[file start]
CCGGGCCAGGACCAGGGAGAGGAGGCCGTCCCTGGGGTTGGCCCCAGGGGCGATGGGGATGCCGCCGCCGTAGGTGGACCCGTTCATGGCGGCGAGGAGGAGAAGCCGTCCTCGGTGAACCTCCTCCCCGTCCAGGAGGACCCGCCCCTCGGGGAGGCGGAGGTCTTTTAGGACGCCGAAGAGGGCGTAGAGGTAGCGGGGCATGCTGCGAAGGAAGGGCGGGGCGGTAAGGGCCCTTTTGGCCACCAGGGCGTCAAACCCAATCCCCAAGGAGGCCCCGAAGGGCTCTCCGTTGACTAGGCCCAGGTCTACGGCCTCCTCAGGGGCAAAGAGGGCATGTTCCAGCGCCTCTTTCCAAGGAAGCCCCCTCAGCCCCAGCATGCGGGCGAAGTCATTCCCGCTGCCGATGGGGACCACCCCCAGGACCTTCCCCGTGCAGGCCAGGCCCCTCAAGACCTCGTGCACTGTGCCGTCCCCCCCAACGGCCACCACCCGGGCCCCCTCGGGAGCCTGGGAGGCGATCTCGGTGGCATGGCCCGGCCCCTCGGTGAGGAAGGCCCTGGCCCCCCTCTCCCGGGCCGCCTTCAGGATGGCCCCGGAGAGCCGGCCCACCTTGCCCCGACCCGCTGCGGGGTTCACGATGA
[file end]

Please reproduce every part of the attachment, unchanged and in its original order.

CCGGGCCAGGACCAGGGAGAGGAGGCCGTCCCTGGGGTTGGCCCCAGGGGCGATGGGGATGCCGCCGCCGTAGGTGGACCCGTTCATGGCGGCGAGGAGGAGAAGCCGTCCTCGGTGAACCTCCTCCCCGTCCAGGAGGACCCGCCCCTCGGGGAGGCGGAGGTCTTTTAGGACGCCGAAGAGGGCGTAGAGGTAGCGGGGCATGCTGCGAAGGAAGGGCGGGGCGGTAAGGGCCCTTTTGGCCACCAGGGCGTCAAACCCAATCCCCAAGGAGGCCCCGAAGGGCTCTCCGTTGACTAGGCCCAGGTCTACGGCCTCCTCAGGGGCAAAGAGGGCATGTTCCAGCGCCTCTTTCCAAGGAAGCCCCCTCAGCCCCAGCATGCGGGCGAAGTCATTCCCGCTGCCGATGGGGACCACCCCCAGGACCTTCCCCGTGCAGGCCAGGCCCCTCAAGACCTCGTGCACTGTGCCGTCCCCCCCAACGGCCACCACCCGGGCCCCCTCGGGAGCCTGGGAGGCGATCTCGGTGGCATGGCCCGGCCCCTCGGTGAGGAAGGCCCTGGCCCCCCTCTCCCGGGCCGCCTTCAGGATGGCCCCGGAGAGCCGGCCCACCTTGCCCCGACCCGCTGCGGGGTTCACGATGA